Live from NAB – Day Two Digest
As opening show keynotes go, the twin line-up of James Cameron and Vince Pace is certainly guaranteed to produce a standing room only crowd, and so it proved on Monday at NAB. Both were unsurprisingly banging the drum for 3D, and both were heard to utter the phrase “Broadcasting is the future of 3D,” which should help make the next few years in the industry fairly interesting.
Cameron had plenty else to say on the subject too. “As sports [broadcasters] were dipping their toe in the water — like ESPN — they would set up a 2D team here and a 3D team over there. The 2D team had 20 cameras and 15-20 years of experience,” Cameron pointed out. “And the 3D team were 3D-specialized people who didn’t necessarily know how to shoot that sport. They’ve gotten leftover camera positions. They were treated like the red-headed stepchild, and then everybody cried that it was costing way too much because there were two entire crews.
“That business model doesn’t work,” he continued. “You have to go beyond that to a single 2D-3D production. Ultimately, within the next couple years, everything will be a 3D camera, and the 2D feed will be extracted from it.”
More on all that here.
It took a while for 3D to dominate the agenda of NAB 2011, but it certainly made the most of thing once it did. We have our own part to play in that, as not only did we partly organise the Cameron/Pace extravaganza, but we also had our own session looking at the Sony Open in 3D. As David Dukes, senior director of technical operations for The PGA Tour Entertainment sees it: “3D brought a greater sense of really being there at the Wailea course, with its elevations and undulations – that all gets flattened in 2D. Also, 3D puts the TV audience into very close contact with the players, which is a major attraction for golf fans. 3D must be about the event; we needed to let the golf convey itself.”
Then there was Steve Schklair from 3Ality Digital showing off a range of new goodies from his company. Dubbed the 3space line, the idea is that it will provide automation and flexibility in the 3D production chain, and in turn, that automation is designed to enable the creation of better, faster, less expensive 3D. “You no longer have to drag those extra 10 people for a 10-camera show, and the show is actually better without the convergence pullers because the computer never gets restless or sneezes, so it’s actually smoother,” Schklair says. “One guy can run all of the cameras. He controls the depth of the scene and the cameras follow his demands for what the depth is.”
And JVC became the latest company to launch an integrated 3D unit, with the GY-HMZ1U ProHD 3D camcorder.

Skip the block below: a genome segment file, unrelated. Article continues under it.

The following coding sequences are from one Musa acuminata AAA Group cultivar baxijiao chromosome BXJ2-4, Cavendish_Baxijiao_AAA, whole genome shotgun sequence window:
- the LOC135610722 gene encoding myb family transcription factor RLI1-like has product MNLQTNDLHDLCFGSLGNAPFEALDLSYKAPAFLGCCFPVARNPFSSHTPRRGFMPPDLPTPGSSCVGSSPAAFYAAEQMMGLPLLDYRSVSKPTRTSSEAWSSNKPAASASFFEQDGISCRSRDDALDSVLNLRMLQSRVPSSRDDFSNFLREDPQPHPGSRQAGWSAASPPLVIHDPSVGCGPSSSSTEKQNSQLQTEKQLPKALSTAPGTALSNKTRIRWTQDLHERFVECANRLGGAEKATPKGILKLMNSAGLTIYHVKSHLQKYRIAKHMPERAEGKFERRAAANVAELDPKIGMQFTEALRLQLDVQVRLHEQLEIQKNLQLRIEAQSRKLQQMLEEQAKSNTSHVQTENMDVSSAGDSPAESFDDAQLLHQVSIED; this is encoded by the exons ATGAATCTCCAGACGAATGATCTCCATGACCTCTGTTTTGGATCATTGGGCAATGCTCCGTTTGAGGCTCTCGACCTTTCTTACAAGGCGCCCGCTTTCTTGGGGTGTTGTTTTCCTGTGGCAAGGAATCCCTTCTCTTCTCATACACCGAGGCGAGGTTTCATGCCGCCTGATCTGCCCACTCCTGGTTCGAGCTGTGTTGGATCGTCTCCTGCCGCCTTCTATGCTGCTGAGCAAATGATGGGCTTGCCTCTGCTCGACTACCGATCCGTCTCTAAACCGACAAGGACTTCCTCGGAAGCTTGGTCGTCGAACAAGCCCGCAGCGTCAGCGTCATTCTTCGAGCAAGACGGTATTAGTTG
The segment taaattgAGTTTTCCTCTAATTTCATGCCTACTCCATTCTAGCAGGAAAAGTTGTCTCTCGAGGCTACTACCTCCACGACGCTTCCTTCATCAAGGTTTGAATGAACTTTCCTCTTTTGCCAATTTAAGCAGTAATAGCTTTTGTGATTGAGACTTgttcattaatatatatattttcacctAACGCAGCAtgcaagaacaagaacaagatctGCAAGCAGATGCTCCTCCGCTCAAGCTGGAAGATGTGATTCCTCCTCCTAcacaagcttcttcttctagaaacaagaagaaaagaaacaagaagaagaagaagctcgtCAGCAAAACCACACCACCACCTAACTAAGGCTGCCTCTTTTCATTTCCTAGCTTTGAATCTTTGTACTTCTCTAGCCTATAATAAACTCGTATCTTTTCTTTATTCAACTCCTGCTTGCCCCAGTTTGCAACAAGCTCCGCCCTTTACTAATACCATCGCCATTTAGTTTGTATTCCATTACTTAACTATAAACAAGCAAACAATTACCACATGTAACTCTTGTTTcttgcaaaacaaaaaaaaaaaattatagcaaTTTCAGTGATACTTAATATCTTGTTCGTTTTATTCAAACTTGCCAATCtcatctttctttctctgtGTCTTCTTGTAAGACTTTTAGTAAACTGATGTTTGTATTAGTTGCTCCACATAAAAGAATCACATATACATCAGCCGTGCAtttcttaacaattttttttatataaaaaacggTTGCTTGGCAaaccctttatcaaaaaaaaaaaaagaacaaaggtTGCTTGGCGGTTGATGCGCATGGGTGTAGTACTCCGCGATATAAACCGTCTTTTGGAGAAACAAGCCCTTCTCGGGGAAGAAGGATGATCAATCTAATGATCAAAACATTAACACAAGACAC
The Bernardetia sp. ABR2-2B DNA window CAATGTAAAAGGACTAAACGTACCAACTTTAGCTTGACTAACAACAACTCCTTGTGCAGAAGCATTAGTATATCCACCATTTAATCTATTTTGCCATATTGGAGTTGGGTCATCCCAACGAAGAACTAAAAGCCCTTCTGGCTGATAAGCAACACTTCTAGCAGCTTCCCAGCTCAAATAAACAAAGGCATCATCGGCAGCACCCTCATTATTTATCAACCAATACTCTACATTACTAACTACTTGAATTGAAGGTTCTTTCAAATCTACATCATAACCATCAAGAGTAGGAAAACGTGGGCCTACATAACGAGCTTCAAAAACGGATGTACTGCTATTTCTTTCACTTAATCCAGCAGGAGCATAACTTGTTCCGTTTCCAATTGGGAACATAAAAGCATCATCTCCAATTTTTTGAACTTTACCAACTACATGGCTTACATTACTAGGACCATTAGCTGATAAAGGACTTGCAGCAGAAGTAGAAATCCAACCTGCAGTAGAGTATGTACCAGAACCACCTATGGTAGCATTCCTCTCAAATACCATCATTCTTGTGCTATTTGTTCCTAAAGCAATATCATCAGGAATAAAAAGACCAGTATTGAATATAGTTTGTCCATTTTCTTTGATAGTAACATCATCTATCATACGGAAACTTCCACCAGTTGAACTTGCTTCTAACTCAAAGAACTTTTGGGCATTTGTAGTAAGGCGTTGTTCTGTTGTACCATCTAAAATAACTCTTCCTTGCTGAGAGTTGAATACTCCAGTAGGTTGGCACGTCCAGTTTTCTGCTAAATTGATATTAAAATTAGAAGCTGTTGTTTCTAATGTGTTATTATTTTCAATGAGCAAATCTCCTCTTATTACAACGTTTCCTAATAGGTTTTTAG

Take 3D out of the equation, and probably the single subject dominating proceedings was, happily enough for us all here, sports. “The sports business is increasing, and we’re getting clients who never went with our products before,” says Isaac Hersly, president of Vizrt Americas. “A lot of folks buy only one of our major product lines, but they come back because the components bolt on in a very nice way.”
Grass Valley is also ramping up its commitment to the sports market, according to Ed Casaccia, director of product marketing for servers and digital production. “We are broadening our support, toolsets, and integration across multiple workflows for live sports production,” he says.
Audio’s been a popular subject today too. Utah Scientific SVP, Richard Hajdu, has been talking embedded audio. “There is so much embedded audio out there now,” says Hajdu. “But, if it stays embedded, you can’t do anything with it or manipulate it. So this new [signal-processing technology] allows us to basically disembed the audio, manipulate it, and re-embed it — all within the video router.” Audio-Technica Director of Product Management, Mike Edwards, has been talking stereo audio, and namely the stereo microphones that are showing a lot of sales strength in the sports-broadcast market, thanks to demand for well-balanced stereo effects and ambience sound beds on the part of networks. And Keith Watson, marketing director, mixing professional division, at Harman, has been talking resurgent audio. “In the last 12 months, we’re seen a nice resurgence in broadcast [sales],” he tells SVG. “Broadcast took a lot of pain early in the recession because of its big capital requirements” at a time when credit suddenly became tight three years ago. “But we’ve really seen the order book pick up in the last three months, and the indicators that we use — sales, trade-show traffic and sentiment, the media — are all pointing in the right direction.”
As indeed, are we, straight towards tomorrow’s digest. See you then.